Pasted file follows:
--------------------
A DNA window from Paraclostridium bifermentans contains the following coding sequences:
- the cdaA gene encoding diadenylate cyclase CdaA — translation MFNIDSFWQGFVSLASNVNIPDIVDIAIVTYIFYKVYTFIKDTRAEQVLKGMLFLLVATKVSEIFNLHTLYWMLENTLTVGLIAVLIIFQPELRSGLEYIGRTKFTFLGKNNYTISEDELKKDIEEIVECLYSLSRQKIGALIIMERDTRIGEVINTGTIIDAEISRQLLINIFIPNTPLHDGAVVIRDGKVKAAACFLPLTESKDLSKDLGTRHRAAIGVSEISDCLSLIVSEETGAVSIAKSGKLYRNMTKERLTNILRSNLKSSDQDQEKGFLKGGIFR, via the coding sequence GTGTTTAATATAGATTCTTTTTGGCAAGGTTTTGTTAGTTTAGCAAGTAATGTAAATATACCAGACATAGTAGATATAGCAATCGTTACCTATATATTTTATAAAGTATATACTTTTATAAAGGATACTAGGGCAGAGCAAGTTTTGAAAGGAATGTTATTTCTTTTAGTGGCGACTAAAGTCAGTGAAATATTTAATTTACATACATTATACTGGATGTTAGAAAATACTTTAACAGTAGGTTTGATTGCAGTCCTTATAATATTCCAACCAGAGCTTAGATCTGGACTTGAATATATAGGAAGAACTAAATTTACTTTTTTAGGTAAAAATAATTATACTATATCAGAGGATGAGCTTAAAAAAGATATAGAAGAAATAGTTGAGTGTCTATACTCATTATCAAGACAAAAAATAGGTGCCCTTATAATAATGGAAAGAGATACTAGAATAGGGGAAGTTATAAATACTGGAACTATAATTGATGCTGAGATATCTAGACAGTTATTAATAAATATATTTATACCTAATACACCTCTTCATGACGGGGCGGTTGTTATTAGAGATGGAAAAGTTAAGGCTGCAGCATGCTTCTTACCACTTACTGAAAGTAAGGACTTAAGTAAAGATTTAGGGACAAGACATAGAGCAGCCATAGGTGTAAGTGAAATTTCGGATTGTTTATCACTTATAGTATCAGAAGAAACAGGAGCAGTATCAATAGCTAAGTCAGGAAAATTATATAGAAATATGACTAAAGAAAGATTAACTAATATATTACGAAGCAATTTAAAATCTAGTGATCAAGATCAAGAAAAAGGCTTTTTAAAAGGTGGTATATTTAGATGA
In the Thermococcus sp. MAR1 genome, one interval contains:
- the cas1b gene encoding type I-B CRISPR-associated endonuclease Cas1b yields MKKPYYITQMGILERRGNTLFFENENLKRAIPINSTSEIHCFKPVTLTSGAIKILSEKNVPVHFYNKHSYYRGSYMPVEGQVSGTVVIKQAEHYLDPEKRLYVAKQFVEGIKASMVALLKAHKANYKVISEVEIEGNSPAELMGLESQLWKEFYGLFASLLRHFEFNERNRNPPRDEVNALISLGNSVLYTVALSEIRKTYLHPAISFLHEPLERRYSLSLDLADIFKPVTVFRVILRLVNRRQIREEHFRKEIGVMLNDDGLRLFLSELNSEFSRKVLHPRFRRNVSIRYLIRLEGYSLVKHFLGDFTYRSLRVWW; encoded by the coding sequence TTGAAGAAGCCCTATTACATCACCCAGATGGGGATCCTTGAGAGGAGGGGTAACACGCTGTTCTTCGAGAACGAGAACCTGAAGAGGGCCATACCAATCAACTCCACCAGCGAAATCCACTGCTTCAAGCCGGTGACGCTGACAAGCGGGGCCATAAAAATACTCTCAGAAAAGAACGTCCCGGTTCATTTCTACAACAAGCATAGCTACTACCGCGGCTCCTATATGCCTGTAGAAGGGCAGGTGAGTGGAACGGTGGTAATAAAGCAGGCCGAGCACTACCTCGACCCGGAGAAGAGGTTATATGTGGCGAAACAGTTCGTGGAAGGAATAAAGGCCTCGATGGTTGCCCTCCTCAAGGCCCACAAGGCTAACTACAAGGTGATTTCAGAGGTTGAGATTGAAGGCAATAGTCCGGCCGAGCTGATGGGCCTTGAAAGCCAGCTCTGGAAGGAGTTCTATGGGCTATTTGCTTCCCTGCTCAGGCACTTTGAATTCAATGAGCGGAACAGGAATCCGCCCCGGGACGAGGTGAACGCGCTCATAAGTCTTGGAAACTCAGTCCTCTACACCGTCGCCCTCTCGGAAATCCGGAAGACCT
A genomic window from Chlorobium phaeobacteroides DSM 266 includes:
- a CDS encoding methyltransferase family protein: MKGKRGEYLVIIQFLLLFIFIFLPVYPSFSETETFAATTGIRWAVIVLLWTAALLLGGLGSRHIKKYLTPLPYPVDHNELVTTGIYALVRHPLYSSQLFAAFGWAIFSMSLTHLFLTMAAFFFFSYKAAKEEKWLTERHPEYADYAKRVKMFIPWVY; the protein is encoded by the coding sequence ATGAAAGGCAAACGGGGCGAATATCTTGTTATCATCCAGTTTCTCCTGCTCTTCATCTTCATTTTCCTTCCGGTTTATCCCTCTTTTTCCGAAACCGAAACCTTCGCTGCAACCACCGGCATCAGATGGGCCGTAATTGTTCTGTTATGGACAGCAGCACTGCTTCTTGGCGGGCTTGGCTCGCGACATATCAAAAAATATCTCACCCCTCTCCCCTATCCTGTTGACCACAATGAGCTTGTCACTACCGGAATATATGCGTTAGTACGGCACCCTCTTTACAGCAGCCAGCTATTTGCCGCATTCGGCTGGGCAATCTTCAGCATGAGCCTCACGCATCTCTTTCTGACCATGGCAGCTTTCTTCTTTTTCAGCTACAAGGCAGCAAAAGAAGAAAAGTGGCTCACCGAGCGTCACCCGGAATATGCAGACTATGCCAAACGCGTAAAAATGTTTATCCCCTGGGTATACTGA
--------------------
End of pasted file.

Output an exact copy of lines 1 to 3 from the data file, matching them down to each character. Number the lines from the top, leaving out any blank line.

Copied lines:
A DNA window from Paraclostridium bifermentans contains the following coding sequences:
- the cdaA gene encoding diadenylate cyclase CdaA — translation MFNIDSFWQGFVSLASNVNIPDIVDIAIVTYIFYKVYTFIKDTRAEQVLKGMLFLLVATKVSEIFNLHTLYWMLENTLTVGLIAVLIIFQPELRSGLEYIGRTKFTFLGKNNYTISEDELKKDIEEIVECLYSLSRQKIGALIIMERDTRIGEVINTGTIIDAEISRQLLINIFIPNTPLHDGAVVIRDGKVKAAACFLPLTESKDLSKDLGTRHRAAIGVSEISDCLSLIVSEETGAVSIAKSGKLYRNMTKERLTNILRSNLKSSDQDQEKGFLKGGIFR, via the coding sequence GTGTTTAATATAGATTCTTTTTGGCAAGGTTTTGTTAGTTTAGCAAGTAATGTAAATATACCAGACATAGTAGATATAGCAATCGTTACCTATATATTTTATAAAGTATATACTTTTATAAAGGATACTAGGGCAGAGCAAGTTTTGAAAGGAATGTTATTTCTTTTAGTGGCGACTAAAGTCAGTGAAATATTTAATTTACATACATTATACTGGATGTTAGAAAATACTTTAACAGTAGGTTTGATTGCAGTCCTTATAATATTCCAACCAGAGCTTAGATCTGGACTTGAATATATAGGAAGAACTAAATTTACTTTTTTAGGTAAAAATAATTATACTATATCAGAGGATGAGCTTAAAAAAGATATAGAAGAAATAGTTGAGTGTCTATACTCATTATCAAGACAAAAAATAGGTGCCCTTATAATAATGGAAAGAGATACTAGAATAGGGGAAGTTATAAATACTGGAACTATAATTGATGCTGAGATATCTAGACAGTTATTAATAAATATATTTATACCTAATACACCTCTTCATGACGGGGCGGTTGTTATTAGAGATGGAAAAGTTAAGGCTGCAGCATGCTTCTTACCACTTACTGAAAGTAAGGACTTAAGTAAAGATTTAGGGACAAGACATAGAGCAGCCATAGGTGTAAGTGAAATTTCGGATTGTTTATCACTTATAGTATCAGAAGAAACAGGAGCAGTATCAATAGCTAAGTCAGGAAAATTATATAGAAATATGACTAAAGAAAGATTAACTAATATATTACGAAGCAATTTAAAATCTAGTGATCAAGATCAAGAAAAAGGCTTTTTAAAAGGTGGTATATTTAGATGA
In the Thermococcus sp. MAR1 genome, one interval contains: